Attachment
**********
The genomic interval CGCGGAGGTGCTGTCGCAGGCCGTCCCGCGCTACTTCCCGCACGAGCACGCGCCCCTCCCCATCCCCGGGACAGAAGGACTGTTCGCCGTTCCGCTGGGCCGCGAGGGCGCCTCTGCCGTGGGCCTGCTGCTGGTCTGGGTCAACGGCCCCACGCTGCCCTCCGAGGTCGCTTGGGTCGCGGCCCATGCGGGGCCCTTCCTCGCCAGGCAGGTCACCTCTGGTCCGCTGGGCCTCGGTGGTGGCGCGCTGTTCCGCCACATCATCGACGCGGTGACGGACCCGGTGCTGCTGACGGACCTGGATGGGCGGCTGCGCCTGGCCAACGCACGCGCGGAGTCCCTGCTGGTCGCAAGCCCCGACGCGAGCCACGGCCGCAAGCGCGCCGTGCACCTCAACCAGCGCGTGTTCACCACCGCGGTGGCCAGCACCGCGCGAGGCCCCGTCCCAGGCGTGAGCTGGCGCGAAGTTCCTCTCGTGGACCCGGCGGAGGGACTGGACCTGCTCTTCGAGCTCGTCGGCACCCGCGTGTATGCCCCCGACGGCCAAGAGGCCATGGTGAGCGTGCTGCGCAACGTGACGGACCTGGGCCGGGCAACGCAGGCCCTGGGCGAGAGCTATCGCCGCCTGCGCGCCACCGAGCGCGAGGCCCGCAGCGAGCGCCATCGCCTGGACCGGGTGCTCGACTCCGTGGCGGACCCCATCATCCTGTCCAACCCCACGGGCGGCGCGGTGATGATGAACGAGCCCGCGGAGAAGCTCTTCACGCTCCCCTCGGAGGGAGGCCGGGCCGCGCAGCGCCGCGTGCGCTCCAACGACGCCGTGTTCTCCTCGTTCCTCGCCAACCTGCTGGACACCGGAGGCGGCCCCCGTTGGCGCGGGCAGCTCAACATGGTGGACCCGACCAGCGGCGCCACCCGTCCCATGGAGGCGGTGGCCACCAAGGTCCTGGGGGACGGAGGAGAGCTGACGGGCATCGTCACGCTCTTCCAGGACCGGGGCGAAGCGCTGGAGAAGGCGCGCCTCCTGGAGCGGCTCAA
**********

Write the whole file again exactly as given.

The genomic interval CGCGGAGGTGCTGTCGCAGGCCGTCCCGCGCTACTTCCCGCACGAGCACGCGCCCCTCCCCATCCCCGGGACAGAAGGACTGTTCGCCGTTCCGCTGGGCCGCGAGGGCGCCTCTGCCGTGGGCCTGCTGCTGGTCTGGGTCAACGGCCCCACGCTGCCCTCCGAGGTCGCTTGGGTCGCGGCCCATGCGGGGCCCTTCCTCGCCAGGCAGGTCACCTCTGGTCCGCTGGGCCTCGGTGGTGGCGCGCTGTTCCGCCACATCATCGACGCGGTGACGGACCCGGTGCTGCTGACGGACCTGGATGGGCGGCTGCGCCTGGCCAACGCACGCGCGGAGTCCCTGCTGGTCGCAAGCCCCGACGCGAGCCACGGCCGCAAGCGCGCCGTGCACCTCAACCAGCGCGTGTTCACCACCGCGGTGGCCAGCACCGCGCGAGGCCCCGTCCCAGGCGTGAGCTGGCGCGAAGTTCCTCTCGTGGACCCGGCGGAGGGACTGGACCTGCTCTTCGAGCTCGTCGGCACCCGCGTGTATGCCCCCGACGGCCAAGAGGCCATGGTGAGCGTGCTGCGCAACGTGACGGACCTGGGCCGGGCAACGCAGGCCCTGGGCGAGAGCTATCGCCGCCTGCGCGCCACCGAGCGCGAGGCCCGCAGCGAGCGCCATCGCCTGGACCGGGTGCTCGACTCCGTGGCGGACCCCATCATCCTGTCCAACCCCACGGGCGGCGCGGTGATGATGAACGAGCCCGCGGAGAAGCTCTTCACGCTCCCCTCGGAGGGAGGCCGGGCCGCGCAGCGCCGCGTGCGCTCCAACGACGCCGTGTTCTCCTCGTTCCTCGCCAACCTGCTGGACACCGGAGGCGGCCCCCGTTGGCGCGGGCAGCTCAACATGGTGGACCCGACCAGCGGCGCCACCCGTCCCATGGAGGCGGTGGCCACCAAGGTCCTGGGGGACGGAGGAGAGCTGACGGGCATCGTCACGCTCTTCCAGGACCGGGGCGAAGCGCTGGAGAAGGCGCGCCTCCTGGAGCGGCTCAA